3. Bring along your team and involve them in the presentation: Many CEOs are great team players so they bring along a distinguished team of founders to the presentation and we like the idea of seeing a unified and balanced team. Ideally we like to see all the co-founders but if you bring executives that are not co-founders, try to limit the number to 3 or a maximum of 4 members.

But don’t just bring your team along as props, let them talk! At the very least you should allow them the opportunity to introduce themselves. Surprisingly, we often see CEOs who introduce each team member – including presenting their biography – rather than letting them do it when they’re sitting right there. It doesn’t look good and you miss a great opportunity to let them impress the VCs with their own personalities and personas.

I really recommend letting them present a few slides that are relevant to their expertise not only to demonstrate their knowledge, but also to allow the investors catch a glimpse of their characters and attitudes. The CFO can present the P&L and revenue projection, the CTO can drill down to the product, the CMO can present the go-to-market strategy, and so on.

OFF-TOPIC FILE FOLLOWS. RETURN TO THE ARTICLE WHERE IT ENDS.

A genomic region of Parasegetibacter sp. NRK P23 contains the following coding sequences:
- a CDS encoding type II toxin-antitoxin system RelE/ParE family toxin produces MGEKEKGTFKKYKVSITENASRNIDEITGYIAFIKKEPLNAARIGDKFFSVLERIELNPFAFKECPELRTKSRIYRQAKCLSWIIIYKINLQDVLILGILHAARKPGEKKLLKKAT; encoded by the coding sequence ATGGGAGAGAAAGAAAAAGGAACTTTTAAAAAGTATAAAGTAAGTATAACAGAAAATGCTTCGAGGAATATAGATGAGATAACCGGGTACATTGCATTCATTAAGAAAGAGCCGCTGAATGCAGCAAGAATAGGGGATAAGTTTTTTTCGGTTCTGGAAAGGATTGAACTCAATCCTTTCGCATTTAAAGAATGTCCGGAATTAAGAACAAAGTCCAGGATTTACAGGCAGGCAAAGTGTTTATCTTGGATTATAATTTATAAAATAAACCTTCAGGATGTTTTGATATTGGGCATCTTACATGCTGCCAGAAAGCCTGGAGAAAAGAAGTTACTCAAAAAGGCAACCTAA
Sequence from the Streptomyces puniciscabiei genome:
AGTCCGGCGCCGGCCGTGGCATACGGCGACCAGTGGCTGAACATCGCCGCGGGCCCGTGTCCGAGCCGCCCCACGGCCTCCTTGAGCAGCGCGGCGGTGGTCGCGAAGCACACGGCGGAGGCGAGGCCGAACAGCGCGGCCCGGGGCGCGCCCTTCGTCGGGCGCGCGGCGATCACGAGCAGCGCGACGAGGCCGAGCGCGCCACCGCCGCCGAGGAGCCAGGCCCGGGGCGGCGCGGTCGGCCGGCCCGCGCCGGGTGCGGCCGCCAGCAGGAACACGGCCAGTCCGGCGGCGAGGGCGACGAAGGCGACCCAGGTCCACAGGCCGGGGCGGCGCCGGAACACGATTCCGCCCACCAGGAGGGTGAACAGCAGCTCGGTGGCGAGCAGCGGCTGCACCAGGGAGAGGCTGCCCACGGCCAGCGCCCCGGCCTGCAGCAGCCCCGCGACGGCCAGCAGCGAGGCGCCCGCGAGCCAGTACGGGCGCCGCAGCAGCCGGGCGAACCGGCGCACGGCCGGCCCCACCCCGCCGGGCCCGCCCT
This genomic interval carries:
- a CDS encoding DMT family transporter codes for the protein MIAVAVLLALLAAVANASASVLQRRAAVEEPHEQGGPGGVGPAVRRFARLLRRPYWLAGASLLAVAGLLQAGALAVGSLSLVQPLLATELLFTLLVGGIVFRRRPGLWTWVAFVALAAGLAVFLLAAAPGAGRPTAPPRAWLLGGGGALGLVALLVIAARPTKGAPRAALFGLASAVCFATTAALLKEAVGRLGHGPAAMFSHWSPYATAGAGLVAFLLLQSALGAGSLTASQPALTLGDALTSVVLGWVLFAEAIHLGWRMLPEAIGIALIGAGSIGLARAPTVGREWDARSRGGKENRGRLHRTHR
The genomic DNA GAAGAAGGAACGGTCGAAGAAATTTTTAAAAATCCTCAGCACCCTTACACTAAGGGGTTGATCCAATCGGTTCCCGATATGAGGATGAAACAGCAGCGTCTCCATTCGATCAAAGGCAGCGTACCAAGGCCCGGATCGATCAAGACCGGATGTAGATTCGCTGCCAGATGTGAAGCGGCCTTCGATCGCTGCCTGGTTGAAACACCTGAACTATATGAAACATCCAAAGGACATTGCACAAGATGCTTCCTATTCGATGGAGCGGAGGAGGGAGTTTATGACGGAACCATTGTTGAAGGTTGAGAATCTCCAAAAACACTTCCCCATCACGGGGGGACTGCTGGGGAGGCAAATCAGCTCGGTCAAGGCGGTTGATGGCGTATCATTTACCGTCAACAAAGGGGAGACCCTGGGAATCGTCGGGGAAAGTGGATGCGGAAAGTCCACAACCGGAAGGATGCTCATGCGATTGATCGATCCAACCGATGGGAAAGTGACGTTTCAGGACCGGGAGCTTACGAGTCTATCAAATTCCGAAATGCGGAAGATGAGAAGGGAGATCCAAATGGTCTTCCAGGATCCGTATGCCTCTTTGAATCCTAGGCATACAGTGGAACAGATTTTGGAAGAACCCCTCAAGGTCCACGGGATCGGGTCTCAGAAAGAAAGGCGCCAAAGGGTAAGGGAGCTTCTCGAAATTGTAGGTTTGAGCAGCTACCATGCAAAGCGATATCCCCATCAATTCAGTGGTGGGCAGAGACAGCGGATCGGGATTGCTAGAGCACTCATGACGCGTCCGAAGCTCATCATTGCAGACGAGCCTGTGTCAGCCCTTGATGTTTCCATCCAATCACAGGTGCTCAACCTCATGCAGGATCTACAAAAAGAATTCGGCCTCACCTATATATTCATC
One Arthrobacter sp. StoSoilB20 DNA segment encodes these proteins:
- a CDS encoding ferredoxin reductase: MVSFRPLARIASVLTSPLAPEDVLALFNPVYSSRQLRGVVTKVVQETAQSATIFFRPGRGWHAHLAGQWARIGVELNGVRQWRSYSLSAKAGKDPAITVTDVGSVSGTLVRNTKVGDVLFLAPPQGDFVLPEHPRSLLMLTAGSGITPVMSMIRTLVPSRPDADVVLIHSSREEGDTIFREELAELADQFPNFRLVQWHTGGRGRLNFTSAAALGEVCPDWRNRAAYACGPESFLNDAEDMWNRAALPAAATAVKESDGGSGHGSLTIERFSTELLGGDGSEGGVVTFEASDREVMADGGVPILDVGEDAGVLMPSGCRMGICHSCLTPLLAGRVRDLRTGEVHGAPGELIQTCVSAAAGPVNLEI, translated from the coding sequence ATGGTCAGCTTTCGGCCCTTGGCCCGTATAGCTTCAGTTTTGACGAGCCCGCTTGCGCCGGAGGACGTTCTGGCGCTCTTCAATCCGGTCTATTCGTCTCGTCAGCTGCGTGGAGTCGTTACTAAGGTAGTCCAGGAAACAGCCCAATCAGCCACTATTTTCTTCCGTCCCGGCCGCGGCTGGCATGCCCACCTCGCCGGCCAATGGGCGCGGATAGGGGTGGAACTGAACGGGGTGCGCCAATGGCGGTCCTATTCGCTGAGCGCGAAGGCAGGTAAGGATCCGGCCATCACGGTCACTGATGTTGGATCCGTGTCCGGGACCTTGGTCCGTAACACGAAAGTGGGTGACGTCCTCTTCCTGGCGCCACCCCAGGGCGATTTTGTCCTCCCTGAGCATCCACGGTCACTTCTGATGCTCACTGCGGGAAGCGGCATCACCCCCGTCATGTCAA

4. Be prepared to answer questions. Listen to questions and try to answer them when they are asked. It’s OK to say that you have a great slide that specifically addresses that question later on, but ideally you should also provide at least a brief answer on the spot.

It’s also OK to not have the answer, or “the right” answer that investors wants to hear. The way you react or respond to questions is sometimes more important than the answer itself because it demonstrates how you deal with situations that may involve uncertainty or pressure.

5. End with a powerful and effective summary. After you’ve covered the standard key elements of an investor presentation (some useful resources here, here and here), make sure that you end with a strong summary of your key messages and reinforce the reason that we should invest in your company.

Once you’ve finished your presentation and the meeting is over, it’s time for us to discuss the opportunity and get back to you with honest feedback on how to proceed.

If the feedback is negative, please remember that:

Every VC team has different tastes, interests and objectives. Stay optimistic and don’t give up.

Sometimes a “No” can be temporary and it could change into a “Yes” in the next round or even before, so keep in touch with your potential investors in order to understand what you might be able to do to improve your odds.

If you don’t understand the feedback, ask for clarification. You can learn a lot from listening to feedback from VCs. After all, they meet with countless entrepreneurs and hear countless pitches all the time so they generally have a better than average knack for assessing startup potential. Plus it can improve your chances of success at future meetings with investors.

Good luck!